Boceprevir Effective for Hepatitis C Virus Infection

Laurie Barclay, MD

March 31, 2011

March 31, 2011 — Boceprevir is effective in the treatment of previously treated and untreated patients with hepatitis C virus (HCV) infection, according to the results of 2 randomized trials reported in the March 31 issue of the New England Journal of Medicine.


"In patients with chronic infection with [HCV] genotype 1 who do not have a sustained response to therapy with peginterferon–ribavirin, outcomes after retreatment are suboptimal," write Bruce R. Bacon, MD, from Saint Louis University School of Medicine in Missouri, and colleagues from the HCV Retreatment with HCV Serine Protease Inhibitor Boceprevir and PegIntron/Rebetol 2 (RESPOND-2) investigators. "Boceprevir, a protease inhibitor that binds to the HCV nonstructural site, has been suggested as an additional treatment."

The study goal was to examine the effect of boceprevir added to peginterferon–ribavirin for retreatment of patients with chronic HCV genotype 1 infection. During the lead-in period, the 403 participants all received peginterferon alfa-2b and ribavirin for 4 weeks. Using a 1:2:2 ratio, participants were randomly assigned to group 1 (control group) receiving placebo plus peginterferon–ribavirin for 44 weeks, group 2, or group 3. Participants in group 2 received boceprevir plus peginterferon–ribavirin for 32 weeks, and patients in whom the HCV RNA level was detectable at week 8 received placebo plus peginterferon–ribavirin for 12 more weeks. In group 3, participants received boceprevir plus peginterferon–ribavirin for 44 weeks.

Compared with the control group, the 2 boceprevir groups had a significantly higher rate of sustained virologic response (group 2, 59%; group 3, 66%; control group, 21%; P < .001). Among participants with an undetectable HCV RNA level at week 8, sustained virologic response rate was 86% after 32 weeks of triple therapy and 88% after 44 weeks of triple therapy. Among the 102 patients in whom HCV RNA level decreased by less than 1 log10 IU/mL at treatment week 4, rates of sustained virologic response were 0%, 33%, and 34% in groups 1, 2, and 3, respectively.

The boceprevir groups had higher frequencies of anemia than the control group, resulting in administration of erythropoietin in 41% to 46% of boceprevir-treated patients compared with 21% of the control patients.

"The addition of boceprevir to peginterferon–ribavirin resulted in significantly higher rates of sustained virologic response in previously treated patients with chronic HCV genotype 1 infection, as compared with peginterferon–ribavirin alone," the study authors write.

SPRINT-2 Trial

The second study, a double-blind trial by Fred Poordad, MD, from Cedars-Sinai Medical Center in Los Angeles, California, and colleagues from the Serine Protease Inhibitor Therapy 2 (SPRINT-2) investigators, had a study design similar to that of the RESPOND-2 study except that participants were previously untreated adults with HCV genotype 1 infection. Nonblack patients (n = 938) and black patients (n = 159) were enrolled and analyzed separately.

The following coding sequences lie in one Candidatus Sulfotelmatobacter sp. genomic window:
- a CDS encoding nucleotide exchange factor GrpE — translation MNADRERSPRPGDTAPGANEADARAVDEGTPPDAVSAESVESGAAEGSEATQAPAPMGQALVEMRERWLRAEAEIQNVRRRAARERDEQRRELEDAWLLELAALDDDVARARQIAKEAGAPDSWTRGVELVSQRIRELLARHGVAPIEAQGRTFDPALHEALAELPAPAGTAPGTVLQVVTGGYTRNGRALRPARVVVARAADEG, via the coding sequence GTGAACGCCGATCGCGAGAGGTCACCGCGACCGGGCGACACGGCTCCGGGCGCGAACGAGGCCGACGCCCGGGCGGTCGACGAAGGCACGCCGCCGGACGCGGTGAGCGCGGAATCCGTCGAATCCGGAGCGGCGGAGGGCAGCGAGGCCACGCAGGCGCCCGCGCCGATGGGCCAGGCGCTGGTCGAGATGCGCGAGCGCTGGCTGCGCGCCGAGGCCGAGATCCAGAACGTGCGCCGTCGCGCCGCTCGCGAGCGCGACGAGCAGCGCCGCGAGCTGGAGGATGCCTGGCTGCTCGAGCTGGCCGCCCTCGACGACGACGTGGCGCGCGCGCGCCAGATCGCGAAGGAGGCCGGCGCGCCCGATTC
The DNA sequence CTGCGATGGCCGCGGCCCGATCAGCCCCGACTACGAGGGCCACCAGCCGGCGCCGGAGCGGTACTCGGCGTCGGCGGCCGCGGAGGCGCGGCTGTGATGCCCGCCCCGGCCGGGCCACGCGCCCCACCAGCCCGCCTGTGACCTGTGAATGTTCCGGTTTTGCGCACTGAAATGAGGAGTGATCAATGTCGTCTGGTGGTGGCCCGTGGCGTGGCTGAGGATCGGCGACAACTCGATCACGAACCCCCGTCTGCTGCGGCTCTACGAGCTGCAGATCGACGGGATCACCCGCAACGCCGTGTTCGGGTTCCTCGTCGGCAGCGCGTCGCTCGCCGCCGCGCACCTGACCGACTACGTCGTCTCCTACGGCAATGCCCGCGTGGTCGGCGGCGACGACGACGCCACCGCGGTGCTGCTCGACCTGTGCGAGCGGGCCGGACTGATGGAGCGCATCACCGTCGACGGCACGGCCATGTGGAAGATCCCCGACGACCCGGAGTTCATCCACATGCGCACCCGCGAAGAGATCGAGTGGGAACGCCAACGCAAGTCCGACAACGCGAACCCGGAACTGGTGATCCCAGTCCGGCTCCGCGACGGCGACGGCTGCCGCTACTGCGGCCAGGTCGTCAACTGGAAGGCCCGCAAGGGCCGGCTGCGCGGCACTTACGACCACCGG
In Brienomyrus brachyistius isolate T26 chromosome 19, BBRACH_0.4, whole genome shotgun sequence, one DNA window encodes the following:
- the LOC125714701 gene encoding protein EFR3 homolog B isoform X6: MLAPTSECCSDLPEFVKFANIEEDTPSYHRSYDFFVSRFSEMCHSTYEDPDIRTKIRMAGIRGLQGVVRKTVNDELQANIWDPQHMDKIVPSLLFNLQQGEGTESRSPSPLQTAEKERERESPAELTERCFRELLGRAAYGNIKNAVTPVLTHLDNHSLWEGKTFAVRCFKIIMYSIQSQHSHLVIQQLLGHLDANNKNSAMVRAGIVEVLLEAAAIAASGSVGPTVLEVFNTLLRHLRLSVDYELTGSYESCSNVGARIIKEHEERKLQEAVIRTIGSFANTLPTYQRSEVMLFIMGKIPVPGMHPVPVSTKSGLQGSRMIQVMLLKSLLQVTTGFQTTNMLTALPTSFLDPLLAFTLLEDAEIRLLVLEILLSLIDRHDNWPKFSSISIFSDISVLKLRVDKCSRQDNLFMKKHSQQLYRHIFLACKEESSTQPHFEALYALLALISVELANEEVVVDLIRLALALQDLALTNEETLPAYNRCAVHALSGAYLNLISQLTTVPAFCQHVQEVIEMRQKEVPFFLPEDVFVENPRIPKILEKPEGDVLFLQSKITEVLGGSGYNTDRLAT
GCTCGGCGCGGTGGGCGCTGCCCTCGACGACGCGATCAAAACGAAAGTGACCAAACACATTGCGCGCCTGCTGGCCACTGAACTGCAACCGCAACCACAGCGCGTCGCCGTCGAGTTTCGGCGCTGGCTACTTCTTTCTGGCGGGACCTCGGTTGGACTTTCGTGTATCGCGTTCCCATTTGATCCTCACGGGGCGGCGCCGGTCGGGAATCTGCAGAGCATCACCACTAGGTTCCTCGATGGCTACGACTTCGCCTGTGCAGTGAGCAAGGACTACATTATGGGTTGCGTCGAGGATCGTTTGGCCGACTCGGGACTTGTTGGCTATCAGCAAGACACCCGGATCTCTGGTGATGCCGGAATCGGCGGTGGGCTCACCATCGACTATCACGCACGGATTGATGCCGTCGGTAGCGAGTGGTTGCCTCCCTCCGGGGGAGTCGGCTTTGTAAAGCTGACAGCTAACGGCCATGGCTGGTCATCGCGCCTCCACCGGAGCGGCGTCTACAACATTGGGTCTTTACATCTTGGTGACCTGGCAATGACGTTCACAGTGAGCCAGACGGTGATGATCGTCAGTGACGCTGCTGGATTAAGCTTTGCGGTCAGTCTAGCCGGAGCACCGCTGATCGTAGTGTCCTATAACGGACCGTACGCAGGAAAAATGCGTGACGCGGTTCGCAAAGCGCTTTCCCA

Sustained virologic response in the nonblack cohort occurred in 40% (125/311) of the patients in group 1, 67% (211/316) of the patients in group 2 (P < .001), and 68% (213/311) of the patients in group 3 (P < .001). For the black cohort, the corresponding rates were 23% (12/52 patients), 42% (22/52 patients; P = .04), and 53% (29/55 patients; P = .004), respectively.

Forty-four percent of patients in group 2 received peginterferon–ribavirin for 28 weeks. Dose reductions caused by anemia occurred in 13% of control patients and 21% of patients receiving boceprevir, and discontinuations caused by anemia in occurred in 1% and 2% of control patients and patients receiving boceprevir, respectively.

"The addition of boceprevir to standard therapy with peginterferon–ribavirin, as compared with standard therapy alone, significantly increased the rates of sustained virologic response in previously untreated adults with chronic HCV genotype 1 infection," the study authors write. "The rates were similar with 24 weeks and 44 weeks of boceprevir."

Limitations of this study include relatively small numbers of patients with cirrhosis and relatively small numbers of black patients in whom the HCV RNA level was detectable between weeks 8 and 24, warranting further study to define optimal therapy in these populations.

New Era of HCV Therapy

In an accompanying editorial, Donald M. Jensen, MD, from the Center for Liver Diseases, University of Chicago Medical Center in Illinois, discusses the beginning of a new era of HCV therapy. He noted that adverse effects associated with boceprevir treatment included anemia, rash, dry skin, and dysgeusia. However, only 8% to 12% of patients discontinued boceprevir because of these adverse events.

"HCV protease inhibitors represent a major advance in our ability to treat chronic HCV infection," Dr. Jensen writes. "Future therapy will be more complex, not easier, but the improvement in the rate of sustained virologic response with boceprevir, to nearly 70% in the SPRINT-2 trial and to more than twice the rate in previously treated patients in HCV RESPOND-2, have been eagerly awaited. We will soon embark on a new era of successful HCV therapy."

Schering-Plough (now Merck) supported both studies. Disclosure forms provided by the study authors and editorialists are available with the full text of these articles at

N Engl J Med. 2011;364:1207-1217, 1195-1206, 1272-1274.


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